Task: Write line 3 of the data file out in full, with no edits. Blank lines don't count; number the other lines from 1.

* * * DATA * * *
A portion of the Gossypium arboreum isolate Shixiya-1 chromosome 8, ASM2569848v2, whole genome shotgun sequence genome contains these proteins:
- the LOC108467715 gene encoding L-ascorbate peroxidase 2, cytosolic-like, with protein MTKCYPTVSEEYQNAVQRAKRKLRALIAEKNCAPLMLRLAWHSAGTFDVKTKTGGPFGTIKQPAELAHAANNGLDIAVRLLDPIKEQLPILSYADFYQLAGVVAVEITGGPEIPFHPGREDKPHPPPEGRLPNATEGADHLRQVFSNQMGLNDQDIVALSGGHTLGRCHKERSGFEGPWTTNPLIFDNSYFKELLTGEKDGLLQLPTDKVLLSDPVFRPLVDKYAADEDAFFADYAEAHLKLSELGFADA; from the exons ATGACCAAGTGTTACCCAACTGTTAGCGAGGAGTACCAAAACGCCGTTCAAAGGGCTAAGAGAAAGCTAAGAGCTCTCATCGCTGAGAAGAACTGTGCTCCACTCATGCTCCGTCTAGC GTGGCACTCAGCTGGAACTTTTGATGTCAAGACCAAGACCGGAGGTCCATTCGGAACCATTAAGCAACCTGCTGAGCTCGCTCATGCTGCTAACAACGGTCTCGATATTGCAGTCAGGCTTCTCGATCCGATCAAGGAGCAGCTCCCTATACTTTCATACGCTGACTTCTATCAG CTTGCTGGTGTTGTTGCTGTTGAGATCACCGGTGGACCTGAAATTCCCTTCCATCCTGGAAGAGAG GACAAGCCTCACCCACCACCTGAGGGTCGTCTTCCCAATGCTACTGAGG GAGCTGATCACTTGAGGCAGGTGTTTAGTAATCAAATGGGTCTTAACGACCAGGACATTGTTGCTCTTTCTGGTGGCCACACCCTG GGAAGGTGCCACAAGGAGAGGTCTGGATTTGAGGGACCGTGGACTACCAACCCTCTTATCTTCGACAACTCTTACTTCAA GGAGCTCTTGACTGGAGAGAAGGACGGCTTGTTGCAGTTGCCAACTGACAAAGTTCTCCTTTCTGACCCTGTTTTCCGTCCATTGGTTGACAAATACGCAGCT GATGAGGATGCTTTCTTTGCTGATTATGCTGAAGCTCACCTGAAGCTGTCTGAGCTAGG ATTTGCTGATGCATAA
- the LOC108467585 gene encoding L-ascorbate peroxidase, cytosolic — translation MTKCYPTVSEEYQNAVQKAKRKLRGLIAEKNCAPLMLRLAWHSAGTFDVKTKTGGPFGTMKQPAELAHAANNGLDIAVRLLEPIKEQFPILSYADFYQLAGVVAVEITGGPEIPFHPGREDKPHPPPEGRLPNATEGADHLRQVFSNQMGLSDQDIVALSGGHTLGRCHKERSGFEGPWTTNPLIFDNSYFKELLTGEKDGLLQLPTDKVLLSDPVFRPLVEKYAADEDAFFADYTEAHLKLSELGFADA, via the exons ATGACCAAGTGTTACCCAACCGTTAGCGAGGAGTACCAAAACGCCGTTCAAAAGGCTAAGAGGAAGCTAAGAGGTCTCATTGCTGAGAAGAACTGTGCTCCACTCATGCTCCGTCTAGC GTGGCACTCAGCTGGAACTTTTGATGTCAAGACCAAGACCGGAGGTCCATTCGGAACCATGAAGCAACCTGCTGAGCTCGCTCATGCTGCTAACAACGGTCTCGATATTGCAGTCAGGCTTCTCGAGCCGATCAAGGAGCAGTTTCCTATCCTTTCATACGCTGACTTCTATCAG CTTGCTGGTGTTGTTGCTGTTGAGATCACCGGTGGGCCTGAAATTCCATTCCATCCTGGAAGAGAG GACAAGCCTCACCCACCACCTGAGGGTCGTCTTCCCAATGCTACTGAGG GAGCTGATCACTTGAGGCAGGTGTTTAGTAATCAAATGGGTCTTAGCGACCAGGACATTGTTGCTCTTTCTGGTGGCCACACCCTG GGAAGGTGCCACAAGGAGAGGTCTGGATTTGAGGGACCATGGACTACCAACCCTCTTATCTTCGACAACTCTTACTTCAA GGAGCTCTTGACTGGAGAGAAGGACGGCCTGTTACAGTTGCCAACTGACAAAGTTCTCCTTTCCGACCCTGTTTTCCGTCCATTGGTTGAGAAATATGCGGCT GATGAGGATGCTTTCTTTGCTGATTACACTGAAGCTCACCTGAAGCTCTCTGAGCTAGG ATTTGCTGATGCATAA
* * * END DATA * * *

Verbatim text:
- the LOC108467585 gene encoding L-ascorbate peroxidase, cytosolic — translation MTKCYPTVSEEYQNAVQKAKRKLRGLIAEKNCAPLMLRLAWHSAGTFDVKTKTGGPFGTMKQPAELAHAANNGLDIAVRLLEPIKEQFPILSYADFYQLAGVVAVEITGGPEIPFHPGREDKPHPPPEGRLPNATEGADHLRQVFSNQMGLSDQDIVALSGGHTLGRCHKERSGFEGPWTTNPLIFDNSYFKELLTGEKDGLLQLPTDKVLLSDPVFRPLVEKYAADEDAFFADYTEAHLKLSELGFADA, via the exons ATGACCAAGTGTTACCCAACCGTTAGCGAGGAGTACCAAAACGCCGTTCAAAAGGCTAAGAGGAAGCTAAGAGGTCTCATTGCTGAGAAGAACTGTGCTCCACTCATGCTCCGTCTAGC GTGGCACTCAGCTGGAACTTTTGATGTCAAGACCAAGACCGGAGGTCCATTCGGAACCATGAAGCAACCTGCTGAGCTCGCTCATGCTGCTAACAACGGTCTCGATATTGCAGTCAGGCTTCTCGAGCCGATCAAGGAGCAGTTTCCTATCCTTTCATACGCTGACTTCTATCAG CTTGCTGGTGTTGTTGCTGTTGAGATCACCGGTGGGCCTGAAATTCCATTCCATCCTGGAAGAGAG GACAAGCCTCACCCACCACCTGAGGGTCGTCTTCCCAATGCTACTGAGG GAGCTGATCACTTGAGGCAGGTGTTTAGTAATCAAATGGGTCTTAGCGACCAGGACATTGTTGCTCTTTCTGGTGGCCACACCCTG GGAAGGTGCCACAAGGAGAGGTCTGGATTTGAGGGACCATGGACTACCAACCCTCTTATCTTCGACAACTCTTACTTCAA GGAGCTCTTGACTGGAGAGAAGGACGGCCTGTTACAGTTGCCAACTGACAAAGTTCTCCTTTCCGACCCTGTTTTCCGTCCATTGGTTGAGAAATATGCGGCT GATGAGGATGCTTTCTTTGCTGATTACACTGAAGCTCACCTGAAGCTCTCTGAGCTAGG ATTTGCTGATGCATAA